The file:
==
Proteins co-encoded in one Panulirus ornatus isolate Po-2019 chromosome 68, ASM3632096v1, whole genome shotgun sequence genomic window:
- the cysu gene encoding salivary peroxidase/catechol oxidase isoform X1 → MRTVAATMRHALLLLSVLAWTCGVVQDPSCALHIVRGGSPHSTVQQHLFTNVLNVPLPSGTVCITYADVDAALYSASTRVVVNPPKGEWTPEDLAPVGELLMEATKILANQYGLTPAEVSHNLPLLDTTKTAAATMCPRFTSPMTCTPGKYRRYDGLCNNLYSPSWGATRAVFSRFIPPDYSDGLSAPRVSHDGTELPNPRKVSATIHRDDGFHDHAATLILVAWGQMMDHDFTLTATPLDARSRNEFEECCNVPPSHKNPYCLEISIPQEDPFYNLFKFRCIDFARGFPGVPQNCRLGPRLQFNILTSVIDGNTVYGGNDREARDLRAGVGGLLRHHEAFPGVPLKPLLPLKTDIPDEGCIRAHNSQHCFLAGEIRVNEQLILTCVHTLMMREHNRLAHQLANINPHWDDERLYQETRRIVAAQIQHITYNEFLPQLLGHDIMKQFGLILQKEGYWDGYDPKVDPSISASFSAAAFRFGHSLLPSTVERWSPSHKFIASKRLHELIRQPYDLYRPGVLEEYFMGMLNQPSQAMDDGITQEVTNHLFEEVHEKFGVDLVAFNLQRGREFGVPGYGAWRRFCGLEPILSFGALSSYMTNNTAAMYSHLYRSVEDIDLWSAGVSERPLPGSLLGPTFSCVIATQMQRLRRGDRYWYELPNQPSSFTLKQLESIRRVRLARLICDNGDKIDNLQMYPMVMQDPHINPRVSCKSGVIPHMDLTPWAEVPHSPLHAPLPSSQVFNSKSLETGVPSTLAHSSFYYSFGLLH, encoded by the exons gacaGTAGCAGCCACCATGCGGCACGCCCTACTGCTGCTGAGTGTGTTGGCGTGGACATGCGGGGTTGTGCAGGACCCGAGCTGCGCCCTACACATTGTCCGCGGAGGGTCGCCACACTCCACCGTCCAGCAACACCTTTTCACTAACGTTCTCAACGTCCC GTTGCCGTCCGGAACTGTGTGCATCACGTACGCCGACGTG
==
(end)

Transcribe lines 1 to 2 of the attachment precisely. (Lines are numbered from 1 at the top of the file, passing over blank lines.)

Proteins co-encoded in one Panulirus ornatus isolate Po-2019 chromosome 68, ASM3632096v1, whole genome shotgun sequence genomic window:
- the cysu gene encoding salivary peroxidase/catechol oxidase isoform X1 → MRTVAATMRHALLLLSVLAWTCGVVQDPSCALHIVRGGSPHSTVQQHLFTNVLNVPLPSGTVCITYADVDAALYSASTRVVVNPPKGEWTPEDLAPVGELLMEATKILANQYGLTPAEVSHNLPLLDTTKTAAATMCPRFTSPMTCTPGKYRRYDGLCNNLYSPSWGATRAVFSRFIPPDYSDGLSAPRVSHDGTELPNPRKVSATIHRDDGFHDHAATLILVAWGQMMDHDFTLTATPLDARSRNEFEECCNVPPSHKNPYCLEISIPQEDPFYNLFKFRCIDFARGFPGVPQNCRLGPRLQFNILTSVIDGNTVYGGNDREARDLRAGVGGLLRHHEAFPGVPLKPLLPLKTDIPDEGCIRAHNSQHCFLAGEIRVNEQLILTCVHTLMMREHNRLAHQLANINPHWDDERLYQETRRIVAAQIQHITYNEFLPQLLGHDIMKQFGLILQKEGYWDGYDPKVDPSISASFSAAAFRFGHSLLPSTVERWSPSHKFIASKRLHELIRQPYDLYRPGVLEEYFMGMLNQPSQAMDDGITQEVTNHLFEEVHEKFGVDLVAFNLQRGREFGVPGYGAWRRFCGLEPILSFGALSSYMTNNTAAMYSHLYRSVEDIDLWSAGVSERPLPGSLLGPTFSCVIATQMQRLRRGDRYWYELPNQPSSFTLKQLESIRRVRLARLICDNGDKIDNLQMYPMVMQDPHINPRVSCKSGVIPHMDLTPWAEVPHSPLHAPLPSSQVFNSKSLETGVPSTLAHSSFYYSFGLLH, encoded by the exons gacaGTAGCAGCCACCATGCGGCACGCCCTACTGCTGCTGAGTGTGTTGGCGTGGACATGCGGGGTTGTGCAGGACCCGAGCTGCGCCCTACACATTGTCCGCGGAGGGTCGCCACACTCCACCGTCCAGCAACACCTTTTCACTAACGTTCTCAACGTCCC GTTGCCGTCCGGAACTGTGTGCATCACGTACGCCGACGTG